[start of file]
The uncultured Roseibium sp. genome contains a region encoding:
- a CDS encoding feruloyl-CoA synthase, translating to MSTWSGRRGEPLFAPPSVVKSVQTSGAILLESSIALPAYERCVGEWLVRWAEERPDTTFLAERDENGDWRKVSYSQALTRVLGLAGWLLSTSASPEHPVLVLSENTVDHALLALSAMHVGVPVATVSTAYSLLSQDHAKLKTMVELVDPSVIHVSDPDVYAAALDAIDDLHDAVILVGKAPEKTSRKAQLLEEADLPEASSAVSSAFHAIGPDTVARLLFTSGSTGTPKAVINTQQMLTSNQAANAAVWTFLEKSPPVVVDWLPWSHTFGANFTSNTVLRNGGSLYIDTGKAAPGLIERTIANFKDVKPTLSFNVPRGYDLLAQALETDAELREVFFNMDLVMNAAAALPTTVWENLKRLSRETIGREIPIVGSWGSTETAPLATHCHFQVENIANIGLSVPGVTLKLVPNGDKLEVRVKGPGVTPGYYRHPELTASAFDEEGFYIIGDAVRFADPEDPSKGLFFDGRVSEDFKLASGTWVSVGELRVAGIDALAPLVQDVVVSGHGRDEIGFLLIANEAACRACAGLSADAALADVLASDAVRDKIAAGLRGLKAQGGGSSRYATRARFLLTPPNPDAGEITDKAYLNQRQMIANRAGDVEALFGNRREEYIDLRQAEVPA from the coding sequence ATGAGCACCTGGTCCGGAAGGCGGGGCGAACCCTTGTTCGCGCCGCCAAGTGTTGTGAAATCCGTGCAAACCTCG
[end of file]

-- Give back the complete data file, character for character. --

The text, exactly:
The uncultured Roseibium sp. genome contains a region encoding:
- a CDS encoding feruloyl-CoA synthase, translating to MSTWSGRRGEPLFAPPSVVKSVQTSGAILLESSIALPAYERCVGEWLVRWAEERPDTTFLAERDENGDWRKVSYSQALTRVLGLAGWLLSTSASPEHPVLVLSENTVDHALLALSAMHVGVPVATVSTAYSLLSQDHAKLKTMVELVDPSVIHVSDPDVYAAALDAIDDLHDAVILVGKAPEKTSRKAQLLEEADLPEASSAVSSAFHAIGPDTVARLLFTSGSTGTPKAVINTQQMLTSNQAANAAVWTFLEKSPPVVVDWLPWSHTFGANFTSNTVLRNGGSLYIDTGKAAPGLIERTIANFKDVKPTLSFNVPRGYDLLAQALETDAELREVFFNMDLVMNAAAALPTTVWENLKRLSRETIGREIPIVGSWGSTETAPLATHCHFQVENIANIGLSVPGVTLKLVPNGDKLEVRVKGPGVTPGYYRHPELTASAFDEEGFYIIGDAVRFADPEDPSKGLFFDGRVSEDFKLASGTWVSVGELRVAGIDALAPLVQDVVVSGHGRDEIGFLLIANEAACRACAGLSADAALADVLASDAVRDKIAAGLRGLKAQGGGSSRYATRARFLLTPPNPDAGEITDKAYLNQRQMIANRAGDVEALFGNRREEYIDLRQAEVPA from the coding sequence ATGAGCACCTGGTCCGGAAGGCGGGGCGAACCCTTGTTCGCGCCGCCAAGTGTTGTGAAATCCGTGCAAACCTCG